Larry Washington, one of the best high school running backs Maryland has produced, who then became one of the bigger busts ever at the University of Maryland, might play his final collegiate season at Towson State.
Washington, who left the Terrapins last summer after three seasons marked by injuries, disciplinary problems and a failure to reach the expectations he created after a 2,275-yard season as a Randallstown High School senior, has applied for admission to Towson State.
Towson State coach Gordy Combs met with Washington last week.
"[Washington] contacted me, and we had about a 90-minute visit," Combs said. "He's done very well in school the last three semesters. His unofficial transcripts look good. We'll know by next month if he's coming here."
If Washington comes to Towson, he would have one last chance to revive a disappointing career. From 1991 to 1993 at Maryland, Washington played in only 14 games, rushing 70 times for 292 yards and only one touchdown.
Before the 1992 season, Washington and a teammate were involved in the theft of a credit card. After agreeing to probation before judgment on a charge of felony forgery of a credit card, Washington was required to make restitution of $652.14. A month later in the season's third game, against Pittsburgh, he injured his knee and missed the rest of the season.
Then, after a disappointing 1993 season in which he gained only 22 yards on eight carries, Washington missed three straight days of practice last summer, and Maryland coach Mark Duffner announced Washington had quit the team.
Should Washington transfer to Towson State, he would give the Tigers a potentially dangerous weapon heading into the world of Division I-AA, non-scholarship football.
"I think it will be a good move, coming back to the area, starting all over in a sense," said the 5-foot-11 Washington, who said he is about 25 pounds over his desired playing weight of 210. "Nothing is going to be given to me. I've got my 2.0 [required grade-point average]. My knee is fine. I've got to start getting in shape, work on my endurance. I'm just glad to get out of Maryland."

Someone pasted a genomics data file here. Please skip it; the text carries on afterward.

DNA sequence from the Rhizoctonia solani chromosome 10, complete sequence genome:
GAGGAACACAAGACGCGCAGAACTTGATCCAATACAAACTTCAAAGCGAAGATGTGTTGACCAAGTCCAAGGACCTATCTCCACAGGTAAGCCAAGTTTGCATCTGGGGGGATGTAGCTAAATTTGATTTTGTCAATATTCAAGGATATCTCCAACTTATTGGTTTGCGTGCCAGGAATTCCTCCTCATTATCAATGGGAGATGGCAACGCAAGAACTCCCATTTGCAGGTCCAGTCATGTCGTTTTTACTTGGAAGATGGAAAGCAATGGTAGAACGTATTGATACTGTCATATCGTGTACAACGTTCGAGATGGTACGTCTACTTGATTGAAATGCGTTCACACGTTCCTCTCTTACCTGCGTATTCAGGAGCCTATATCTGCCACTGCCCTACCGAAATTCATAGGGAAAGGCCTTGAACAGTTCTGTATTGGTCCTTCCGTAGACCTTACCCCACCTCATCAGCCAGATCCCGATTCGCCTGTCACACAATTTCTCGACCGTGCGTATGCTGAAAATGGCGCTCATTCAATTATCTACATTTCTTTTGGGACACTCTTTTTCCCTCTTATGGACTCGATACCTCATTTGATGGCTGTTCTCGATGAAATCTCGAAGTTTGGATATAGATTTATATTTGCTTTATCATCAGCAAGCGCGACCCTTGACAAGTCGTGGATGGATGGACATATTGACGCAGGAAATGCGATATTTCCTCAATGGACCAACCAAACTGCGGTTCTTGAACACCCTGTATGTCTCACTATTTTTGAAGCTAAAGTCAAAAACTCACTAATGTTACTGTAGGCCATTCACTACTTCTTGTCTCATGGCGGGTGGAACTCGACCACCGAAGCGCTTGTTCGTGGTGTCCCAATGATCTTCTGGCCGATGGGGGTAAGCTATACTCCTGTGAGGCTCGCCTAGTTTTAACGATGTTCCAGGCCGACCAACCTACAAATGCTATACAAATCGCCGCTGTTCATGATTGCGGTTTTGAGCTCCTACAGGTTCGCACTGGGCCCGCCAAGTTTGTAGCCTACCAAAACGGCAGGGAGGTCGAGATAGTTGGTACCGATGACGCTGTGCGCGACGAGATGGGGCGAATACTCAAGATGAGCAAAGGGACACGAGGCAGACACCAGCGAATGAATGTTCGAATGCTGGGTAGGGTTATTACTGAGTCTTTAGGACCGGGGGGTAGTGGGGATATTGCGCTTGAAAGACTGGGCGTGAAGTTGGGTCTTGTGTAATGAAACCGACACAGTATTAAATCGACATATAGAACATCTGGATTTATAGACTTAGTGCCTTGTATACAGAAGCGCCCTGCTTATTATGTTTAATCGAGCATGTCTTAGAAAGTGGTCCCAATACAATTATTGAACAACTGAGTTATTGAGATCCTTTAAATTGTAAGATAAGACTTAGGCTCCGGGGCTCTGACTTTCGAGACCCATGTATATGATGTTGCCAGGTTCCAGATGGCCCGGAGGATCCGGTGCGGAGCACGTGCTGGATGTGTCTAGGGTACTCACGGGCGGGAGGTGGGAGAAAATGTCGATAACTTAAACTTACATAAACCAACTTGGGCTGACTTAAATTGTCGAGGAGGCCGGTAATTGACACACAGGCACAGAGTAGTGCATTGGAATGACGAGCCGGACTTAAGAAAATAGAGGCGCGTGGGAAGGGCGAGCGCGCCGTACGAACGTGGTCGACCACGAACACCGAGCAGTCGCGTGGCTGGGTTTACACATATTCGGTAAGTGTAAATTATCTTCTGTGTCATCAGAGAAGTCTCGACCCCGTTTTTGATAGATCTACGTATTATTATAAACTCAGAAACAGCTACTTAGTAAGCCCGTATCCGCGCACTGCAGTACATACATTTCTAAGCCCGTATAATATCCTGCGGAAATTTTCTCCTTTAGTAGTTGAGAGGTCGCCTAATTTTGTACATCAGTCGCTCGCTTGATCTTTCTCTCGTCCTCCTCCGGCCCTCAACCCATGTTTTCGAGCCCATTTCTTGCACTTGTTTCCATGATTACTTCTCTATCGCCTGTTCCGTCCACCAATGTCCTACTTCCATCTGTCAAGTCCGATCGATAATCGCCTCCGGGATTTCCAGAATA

Said Combs: "Look at the things we've done with Dave Meggett and Tony Vinson [Towson transfers who went on to the NFL]. He understands that this is his last opportunity to bring back the attention he had coming out of Randallstown. We can help him, and he can help us." Morgan State, which last month was placed on probation by the NCAA for three years and barred from postseason play in 10 sports next year, has been excluded from the 1996 Mid-Eastern Athletic Conference basketball tournament.
Two weeks before the NCAA levied its penalties, the MEAC announced it was moving its tournament to Tallahassee, Fla., after a two-year run at Morgan State's Hill Field House. Coincidentally, the league's decision to relocate spared Morgan State the additional embarrassment of playing host to a conference tournament in which it could not participate.
Towson's Mr. Versatile
Towson State lists sophomore Ken Sturek as the third baseman on its baseball team, although it's hard to pin Sturek down in one spot. He has played seven positions for the Tigers.
In Monday's 11-8 victory over Long Island, Sturek displayed his versatility once again. With shortstop Jason Ferreira running late because of a science lab, Sturek filled in for him in the early innings. Sturek then came on to record the last three outs, earning his first career save. Sturek, the brother of Towson State gymnast Karen Sturek, is hitting .337, third-highest on the team.
Towson State's baseball team is 13-5-1 at home, but only 1-9 on the road. . . . Morgan State jumper Antoine Peck is having an extraordinary year. During the indoor season, Peck set school records in the high jump (7-4) and triple jump (52-2), placed sixth at the USA National Championships, won the MEAC high jump and long jump titles and finished among the nation's top 10 high jumpers. In the outdoor season, Peck is an NCAA provisional qualifier, after high-jumping 7-3 at the Duke Invitational.